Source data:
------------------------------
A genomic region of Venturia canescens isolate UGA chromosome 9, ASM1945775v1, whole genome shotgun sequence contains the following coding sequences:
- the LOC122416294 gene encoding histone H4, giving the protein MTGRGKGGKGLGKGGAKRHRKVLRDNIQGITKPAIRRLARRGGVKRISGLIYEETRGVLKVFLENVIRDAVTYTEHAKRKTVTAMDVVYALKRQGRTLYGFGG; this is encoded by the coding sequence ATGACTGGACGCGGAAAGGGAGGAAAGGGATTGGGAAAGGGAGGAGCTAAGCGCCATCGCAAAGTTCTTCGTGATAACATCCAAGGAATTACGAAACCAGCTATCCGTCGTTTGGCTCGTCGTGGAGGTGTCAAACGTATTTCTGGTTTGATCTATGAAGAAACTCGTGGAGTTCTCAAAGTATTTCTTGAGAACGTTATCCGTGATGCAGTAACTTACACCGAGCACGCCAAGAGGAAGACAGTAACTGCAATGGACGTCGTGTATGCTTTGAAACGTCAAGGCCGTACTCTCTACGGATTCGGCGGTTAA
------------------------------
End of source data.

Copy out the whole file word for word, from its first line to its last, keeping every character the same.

A genomic region of Venturia canescens isolate UGA chromosome 9, ASM1945775v1, whole genome shotgun sequence contains the following coding sequences:
- the LOC122416294 gene encoding histone H4, giving the protein MTGRGKGGKGLGKGGAKRHRKVLRDNIQGITKPAIRRLARRGGVKRISGLIYEETRGVLKVFLENVIRDAVTYTEHAKRKTVTAMDVVYALKRQGRTLYGFGG; this is encoded by the coding sequence ATGACTGGACGCGGAAAGGGAGGAAAGGGATTGGGAAAGGGAGGAGCTAAGCGCCATCGCAAAGTTCTTCGTGATAACATCCAAGGAATTACGAAACCAGCTATCCGTCGTTTGGCTCGTCGTGGAGGTGTCAAACGTATTTCTGGTTTGATCTATGAAGAAACTCGTGGAGTTCTCAAAGTATTTCTTGAGAACGTTATCCGTGATGCAGTAACTTACACCGAGCACGCCAAGAGGAAGACAGTAACTGCAATGGACGTCGTGTATGCTTTGAAACGTCAAGGCCGTACTCTCTACGGATTCGGCGGTTAA